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Cited By (19)

* Cited by examiner, † Cited by third party
Publication number Priority date Publication date Assignee Title
US4806368A (en) * 1987-09-16 1989-02-21 Reddy Malireddy S Shelf life and subsequent growth of lactobacillus acidophilus, propionibacterium shermanii and leuconostoc citrovorum in dietary fiber based supplement preparation
WO2002062160A1 (en) * 2001-02-05 2002-08-15 Ferrico Ab Supplemental preparation
US20030161753A1 (en) * 2001-03-23 2003-08-28 Macphee Martin Methods for sterilizing biological materials by multiple rates
US20030180181A1 (en) * 2002-02-01 2003-09-25 Teri Greib Methods for sterilizing tissue
US20030185702A1 (en) * 2002-02-01 2003-10-02 Wilson Burgess Methods for sterilizing tissue
US6635222B2 (en) 1993-07-22 2003-10-21 Clearant, Inc. Method of sterilizing products
US20030213920A1 (en) * 2001-08-31 2003-11-20 Miekka Shirley I. Methods for sterilizing preparations containing albumin
US20030235620A1 (en) * 2000-03-22 2003-12-25 Collin Peter D Compositions derived from modiolus modiolus and methods for making and using same
US20040013562A1 (en) * 2002-07-18 2004-01-22 Wilson Burgess Methods for sterilizing milk.
US20040033160A1 (en) * 2002-07-18 2004-02-19 Macphee Martin Methods for sterilizing biological materials by irradiation over a temperature gradient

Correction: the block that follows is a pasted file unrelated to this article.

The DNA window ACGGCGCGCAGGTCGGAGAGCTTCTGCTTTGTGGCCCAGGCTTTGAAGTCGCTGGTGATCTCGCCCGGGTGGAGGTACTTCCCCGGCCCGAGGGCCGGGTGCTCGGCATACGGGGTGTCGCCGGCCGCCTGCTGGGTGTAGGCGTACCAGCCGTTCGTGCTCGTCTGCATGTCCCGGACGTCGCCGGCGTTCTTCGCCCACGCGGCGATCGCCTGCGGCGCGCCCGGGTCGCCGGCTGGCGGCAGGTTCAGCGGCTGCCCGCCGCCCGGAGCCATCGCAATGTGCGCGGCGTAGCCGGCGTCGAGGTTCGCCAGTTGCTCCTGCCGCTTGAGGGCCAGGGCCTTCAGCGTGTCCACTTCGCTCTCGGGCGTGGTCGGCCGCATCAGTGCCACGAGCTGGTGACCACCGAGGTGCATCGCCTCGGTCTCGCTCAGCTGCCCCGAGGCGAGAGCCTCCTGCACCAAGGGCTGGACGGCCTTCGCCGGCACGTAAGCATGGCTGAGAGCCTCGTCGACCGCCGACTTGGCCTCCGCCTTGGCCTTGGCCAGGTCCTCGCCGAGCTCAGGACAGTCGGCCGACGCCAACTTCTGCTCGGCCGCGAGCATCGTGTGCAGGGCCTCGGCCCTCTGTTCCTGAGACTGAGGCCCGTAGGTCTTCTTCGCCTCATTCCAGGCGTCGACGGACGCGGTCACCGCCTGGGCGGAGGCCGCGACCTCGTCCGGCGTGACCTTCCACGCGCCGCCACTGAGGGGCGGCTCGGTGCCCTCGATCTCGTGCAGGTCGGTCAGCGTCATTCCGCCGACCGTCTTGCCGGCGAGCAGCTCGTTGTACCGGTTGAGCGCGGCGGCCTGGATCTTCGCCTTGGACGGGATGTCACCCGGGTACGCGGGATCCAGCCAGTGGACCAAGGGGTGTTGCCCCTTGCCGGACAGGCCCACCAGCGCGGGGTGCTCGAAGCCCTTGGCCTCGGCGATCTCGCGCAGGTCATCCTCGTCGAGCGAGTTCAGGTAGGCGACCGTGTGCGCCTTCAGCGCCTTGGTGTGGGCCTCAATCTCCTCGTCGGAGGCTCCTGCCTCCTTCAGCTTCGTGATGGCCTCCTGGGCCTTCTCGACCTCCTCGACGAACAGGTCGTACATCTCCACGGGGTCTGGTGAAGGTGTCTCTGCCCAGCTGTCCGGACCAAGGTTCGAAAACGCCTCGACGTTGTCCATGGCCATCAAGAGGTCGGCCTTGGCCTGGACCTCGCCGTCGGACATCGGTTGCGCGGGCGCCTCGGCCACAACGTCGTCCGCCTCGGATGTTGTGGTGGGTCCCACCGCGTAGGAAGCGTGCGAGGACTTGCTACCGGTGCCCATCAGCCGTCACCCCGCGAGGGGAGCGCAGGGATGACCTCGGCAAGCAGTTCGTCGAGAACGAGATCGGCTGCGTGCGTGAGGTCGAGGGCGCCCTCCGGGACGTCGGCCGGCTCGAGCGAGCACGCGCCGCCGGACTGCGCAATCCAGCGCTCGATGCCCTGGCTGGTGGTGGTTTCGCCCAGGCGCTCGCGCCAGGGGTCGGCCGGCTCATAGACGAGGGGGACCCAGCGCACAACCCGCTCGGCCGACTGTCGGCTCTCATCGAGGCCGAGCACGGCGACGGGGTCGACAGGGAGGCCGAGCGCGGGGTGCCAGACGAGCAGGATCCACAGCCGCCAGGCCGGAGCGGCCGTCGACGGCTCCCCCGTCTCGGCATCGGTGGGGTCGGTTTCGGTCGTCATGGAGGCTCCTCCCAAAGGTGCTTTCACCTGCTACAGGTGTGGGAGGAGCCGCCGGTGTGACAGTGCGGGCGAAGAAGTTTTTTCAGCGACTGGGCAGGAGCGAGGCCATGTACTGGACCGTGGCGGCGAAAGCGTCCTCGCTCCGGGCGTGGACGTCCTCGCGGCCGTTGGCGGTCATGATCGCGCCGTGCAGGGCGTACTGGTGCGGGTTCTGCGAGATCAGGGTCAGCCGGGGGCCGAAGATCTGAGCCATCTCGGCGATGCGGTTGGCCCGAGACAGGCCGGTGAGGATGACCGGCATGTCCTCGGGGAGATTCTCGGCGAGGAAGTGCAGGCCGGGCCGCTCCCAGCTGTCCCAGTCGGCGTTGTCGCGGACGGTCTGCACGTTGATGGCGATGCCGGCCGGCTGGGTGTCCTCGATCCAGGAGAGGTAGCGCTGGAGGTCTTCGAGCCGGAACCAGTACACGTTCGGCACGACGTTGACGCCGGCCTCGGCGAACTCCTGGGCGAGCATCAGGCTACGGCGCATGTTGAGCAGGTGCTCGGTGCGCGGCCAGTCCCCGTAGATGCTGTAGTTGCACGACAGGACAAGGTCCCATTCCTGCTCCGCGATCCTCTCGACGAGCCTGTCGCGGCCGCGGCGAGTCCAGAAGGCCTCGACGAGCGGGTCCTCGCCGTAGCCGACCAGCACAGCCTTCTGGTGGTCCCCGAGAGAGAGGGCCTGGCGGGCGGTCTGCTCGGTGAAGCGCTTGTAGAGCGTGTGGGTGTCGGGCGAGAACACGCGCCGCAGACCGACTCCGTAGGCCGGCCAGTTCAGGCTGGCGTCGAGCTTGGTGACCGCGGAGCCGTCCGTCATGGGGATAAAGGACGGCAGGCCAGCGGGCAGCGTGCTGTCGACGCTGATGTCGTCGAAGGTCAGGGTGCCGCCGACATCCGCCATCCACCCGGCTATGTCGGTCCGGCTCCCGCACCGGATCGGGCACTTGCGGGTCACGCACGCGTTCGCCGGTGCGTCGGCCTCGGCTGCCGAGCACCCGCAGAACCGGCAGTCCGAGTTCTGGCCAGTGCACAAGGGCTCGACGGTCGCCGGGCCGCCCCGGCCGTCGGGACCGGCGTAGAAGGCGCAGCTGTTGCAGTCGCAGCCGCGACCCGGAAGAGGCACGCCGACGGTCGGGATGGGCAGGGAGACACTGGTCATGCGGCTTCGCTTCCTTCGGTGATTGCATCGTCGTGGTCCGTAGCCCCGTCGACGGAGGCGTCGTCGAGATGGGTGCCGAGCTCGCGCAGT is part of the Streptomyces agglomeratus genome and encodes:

US6696060B2 (en) 2001-06-14 2004-02-24 Clearant, Inc. Methods for sterilizing preparations of monoclonal immunoglobulins
US20040067157A1 (en) * 1993-07-22 2004-04-08 Clearant, Inc. Methods for sterilizing biological materials
US20040086420A1 (en) * 2000-03-23 2004-05-06 Macphee Martin J. Methods for sterilizing serum or plasma
US6749851B2 (en) 2001-08-31 2004-06-15 Clearant, Inc. Methods for sterilizing preparations of digestive enzymes
US6783968B2 (en) 2001-09-24 2004-08-31 Clearant, Inc. Methods for sterilizing preparations of glycosidases
US6946098B2 (en) 2001-08-10 2005-09-20 Clearant, Inc. Methods for sterilizing biological materials
US20090098254A1 (en) * 2007-10-12 2009-04-16 Robert Ty Baublits Methods And Compositions For Improving Sensory And Shelf Life Characteristics Of Raw Meat Products
US20090202039A1 (en) * 2001-09-24 2009-08-13 Shirley Miekka Methods for Sterilizing Biological Materials Containing Non-Aqueous Solvents
US20110091353A1 (en) * 2001-09-24 2011-04-21 Wilson Burgess Methods for Sterilizing Tissue

Citations (6)

* Cited by examiner, † Cited by third party
Publication number Priority date Publication date Assignee Title
US3335014A (en) * 1963-07-25 1967-08-08 Nitrox Sa Process for the preservation of foods with nitrous oxide
US3408210A (en) * 1965-06-14 1968-10-29 Wilbert A. Heyman Dehydration of foods
US3529975A (en) * 1969-08-07 1970-09-22 Gray Chem Inc Process for preparing dry flavoring material from mollusks
US3712821A (en) * 1970-01-05 1973-01-23 Us Interior Production of fisheries products
US3894157A (en) * 1973-06-04 1975-07-08 Gen Foods Corp Color stabilization in freeze-dried carrots with ascorbic and erythorbic acids
US4126705A (en) * 1976-08-09 1978-11-21 Aroma Taste, Inc. Process for making a dehydrated protein snack food

Patent Citations (6)

* Cited by examiner, † Cited by third party
Publication number Priority date Publication date Assignee Title
US3335014A (en) * 1963-07-25 1967-08-08 Nitrox Sa Process for the preservation of foods with nitrous oxide
US3408210A (en) * 1965-06-14 1968-10-29 Wilbert A. Heyman Dehydration of foods
US3529975A (en) * 1969-08-07 1970-09-22 Gray Chem Inc Process for preparing dry flavoring material from mollusks
US3712821A (en) * 1970-01-05 1973-01-23 Us Interior Production of fisheries products
US3894157A (en) * 1973-06-04 1975-07-08 Gen Foods Corp Color stabilization in freeze-dried carrots with ascorbic and erythorbic acids